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perpotual solicitations of sense, or the weary never-ending conflict with temptation, or the pressure of sorrowful selfcondemning thoughts, or the mere dulling influence of the mechanic round of du'ies in which you walk, or even the exhaustion which comes of pleasurable excitement, or, saddest of all, brooding and bitter regrets for trespasses into whioh you have fallen —it may be that some one of these things, or that several of them combined, have darkened and deadened your spirits. You fee that there is silence and desolation in the inward temple; that your faith goes groping after God with unexpectant and almost blinded eyes. Christ has parted from you—gone up into some inaccessible heaven. The fountains of spiritual strength and joy are sealed up. Only his touch can open them; and you cannot find him,
though you have sought bim carefully
LAZARUS MADE USEFUL.
BY THE LATE BEV. JAMES SMITH.
Every soul that is converted by tlio grace of God is intended to be a witm for God, and an instrument in carrying on the work of God. Converted P?1 was to strengthen his brethren; the woman of Samaria, when converted, nei rested until she had brought a multitude to Christ; and Lazarus, when rwi from the dead, so spake and so acted " that by means of him many ofthl<M went away, and believed on Jesuj" (John xii. 11). Observe—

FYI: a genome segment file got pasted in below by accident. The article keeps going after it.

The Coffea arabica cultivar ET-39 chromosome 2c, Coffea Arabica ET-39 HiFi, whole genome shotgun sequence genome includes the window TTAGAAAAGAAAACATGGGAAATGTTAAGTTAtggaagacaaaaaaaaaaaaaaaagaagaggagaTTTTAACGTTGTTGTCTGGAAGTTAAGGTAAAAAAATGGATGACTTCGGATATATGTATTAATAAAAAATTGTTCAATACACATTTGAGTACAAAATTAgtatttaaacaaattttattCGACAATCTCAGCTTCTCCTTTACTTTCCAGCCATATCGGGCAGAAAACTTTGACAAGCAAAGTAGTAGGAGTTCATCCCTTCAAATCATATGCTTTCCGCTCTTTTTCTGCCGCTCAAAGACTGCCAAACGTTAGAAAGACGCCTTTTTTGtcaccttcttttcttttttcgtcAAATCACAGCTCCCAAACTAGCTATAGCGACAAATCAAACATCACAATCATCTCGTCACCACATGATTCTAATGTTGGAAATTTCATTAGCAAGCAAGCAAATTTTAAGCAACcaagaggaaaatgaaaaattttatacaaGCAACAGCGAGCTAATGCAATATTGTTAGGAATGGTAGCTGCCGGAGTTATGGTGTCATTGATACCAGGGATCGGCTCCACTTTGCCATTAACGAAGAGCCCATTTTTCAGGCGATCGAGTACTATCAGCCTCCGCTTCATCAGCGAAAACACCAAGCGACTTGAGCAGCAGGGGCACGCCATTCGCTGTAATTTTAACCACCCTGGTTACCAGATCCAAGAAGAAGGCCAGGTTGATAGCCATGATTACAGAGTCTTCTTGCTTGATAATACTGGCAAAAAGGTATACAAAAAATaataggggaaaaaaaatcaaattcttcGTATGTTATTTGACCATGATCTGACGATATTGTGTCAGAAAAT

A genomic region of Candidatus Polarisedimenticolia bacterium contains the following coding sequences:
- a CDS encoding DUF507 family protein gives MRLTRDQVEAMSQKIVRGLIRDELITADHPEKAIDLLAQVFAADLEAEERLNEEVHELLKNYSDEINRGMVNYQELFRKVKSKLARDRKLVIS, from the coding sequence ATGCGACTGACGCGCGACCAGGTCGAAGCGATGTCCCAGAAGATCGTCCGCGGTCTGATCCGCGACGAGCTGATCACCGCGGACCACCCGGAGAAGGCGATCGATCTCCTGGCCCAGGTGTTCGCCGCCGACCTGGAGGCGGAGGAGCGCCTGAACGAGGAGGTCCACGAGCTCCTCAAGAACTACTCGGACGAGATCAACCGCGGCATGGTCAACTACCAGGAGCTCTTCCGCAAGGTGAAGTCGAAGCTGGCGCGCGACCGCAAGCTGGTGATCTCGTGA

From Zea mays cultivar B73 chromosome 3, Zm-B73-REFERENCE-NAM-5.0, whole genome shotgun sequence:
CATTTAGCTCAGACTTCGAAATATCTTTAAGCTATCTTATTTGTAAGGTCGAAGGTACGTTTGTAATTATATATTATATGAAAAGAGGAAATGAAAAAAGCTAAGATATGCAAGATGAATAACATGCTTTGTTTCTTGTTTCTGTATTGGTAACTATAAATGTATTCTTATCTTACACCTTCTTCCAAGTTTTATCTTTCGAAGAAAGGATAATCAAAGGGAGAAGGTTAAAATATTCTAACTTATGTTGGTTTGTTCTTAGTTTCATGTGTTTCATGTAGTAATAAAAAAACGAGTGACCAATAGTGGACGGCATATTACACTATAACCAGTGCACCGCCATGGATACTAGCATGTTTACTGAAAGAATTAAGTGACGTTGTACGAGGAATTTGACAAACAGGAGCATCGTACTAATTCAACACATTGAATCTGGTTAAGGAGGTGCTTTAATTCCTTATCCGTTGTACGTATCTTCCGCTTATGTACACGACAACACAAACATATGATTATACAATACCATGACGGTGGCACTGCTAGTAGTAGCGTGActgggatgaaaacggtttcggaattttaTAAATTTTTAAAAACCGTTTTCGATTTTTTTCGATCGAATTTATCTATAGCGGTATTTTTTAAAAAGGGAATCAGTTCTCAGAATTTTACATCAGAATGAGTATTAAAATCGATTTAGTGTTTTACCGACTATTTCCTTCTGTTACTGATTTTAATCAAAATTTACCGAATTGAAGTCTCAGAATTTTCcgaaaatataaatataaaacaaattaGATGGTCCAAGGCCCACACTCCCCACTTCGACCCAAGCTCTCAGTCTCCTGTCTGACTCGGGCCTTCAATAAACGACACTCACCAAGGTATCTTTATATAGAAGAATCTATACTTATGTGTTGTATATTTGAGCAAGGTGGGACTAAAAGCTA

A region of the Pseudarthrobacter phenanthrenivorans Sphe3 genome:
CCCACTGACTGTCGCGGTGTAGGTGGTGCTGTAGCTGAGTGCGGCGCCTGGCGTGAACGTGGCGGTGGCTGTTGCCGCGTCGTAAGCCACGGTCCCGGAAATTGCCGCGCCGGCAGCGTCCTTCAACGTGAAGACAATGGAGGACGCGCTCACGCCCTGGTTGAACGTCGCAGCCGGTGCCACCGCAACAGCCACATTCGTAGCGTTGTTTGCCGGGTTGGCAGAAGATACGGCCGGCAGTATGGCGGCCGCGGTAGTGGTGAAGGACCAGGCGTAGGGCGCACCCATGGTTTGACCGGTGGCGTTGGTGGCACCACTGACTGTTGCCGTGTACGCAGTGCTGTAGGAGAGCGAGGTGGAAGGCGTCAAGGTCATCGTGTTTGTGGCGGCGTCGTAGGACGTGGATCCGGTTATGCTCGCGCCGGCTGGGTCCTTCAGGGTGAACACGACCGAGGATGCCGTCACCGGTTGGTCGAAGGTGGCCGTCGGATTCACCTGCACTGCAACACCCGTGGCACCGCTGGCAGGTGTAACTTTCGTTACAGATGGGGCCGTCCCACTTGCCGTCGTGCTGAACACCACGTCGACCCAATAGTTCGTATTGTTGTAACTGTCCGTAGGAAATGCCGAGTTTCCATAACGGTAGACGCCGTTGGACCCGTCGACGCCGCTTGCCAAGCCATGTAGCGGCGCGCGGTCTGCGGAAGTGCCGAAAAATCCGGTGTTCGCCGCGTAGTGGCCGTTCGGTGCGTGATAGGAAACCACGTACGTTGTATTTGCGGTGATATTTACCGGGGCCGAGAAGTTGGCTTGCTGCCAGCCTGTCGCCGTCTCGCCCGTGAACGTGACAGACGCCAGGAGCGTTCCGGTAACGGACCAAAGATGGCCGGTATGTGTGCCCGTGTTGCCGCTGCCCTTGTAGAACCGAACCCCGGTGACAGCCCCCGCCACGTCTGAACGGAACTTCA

What Jesus Had Done For Him. He had raised him from the dead, n* him his friend, placed him beside him at the table, restored him to his family and constituted him a witness of his power, love, and Messiahship. And hat he not, in a spiritual sense, done all these things for us? Were we not deadi trespasses and sins, and buried in worldliness or superstition P Did he n« quicken us by his Divine power, open our graves, bring us up out of our gravel and place us among his people P Are we not his workmanship, created anet by him P Do we not live by the faith of him, and is not he our life P Has i not won our love, reconciled us unto himself, and taken us into the closel friendship? Has he not acted the part of a friend toward us, and does lie W now call us friends, speak to us as friends, and in every way treat us as friends And have we not a place at his table—-at his Gospel-table, and at his supp« table P Do we not also expect to sit down with him at his table in his kingdom Did he not also restore us to our family, saying, as to one of old, "Go home thy friends, and tell them how great things the Lord hath done for thee, hath had compassion on thee " 1 And are we not constituted his witnessi required to witness to his power because we have experienced it in our regenei tion, emancipation, and many deliverances—to witness to his love because have proved its freeness, tasted its sweetness, and enjoyed its hallowin influences P And, as to his Messiahship, can we not testify that he is the Christ! God. the Saviour of the world? Notice now—■
What He Had Dose For Jesus. He had confuted some, he had silenci
otiers, he had been th« means of converting many; for " by reason of him meq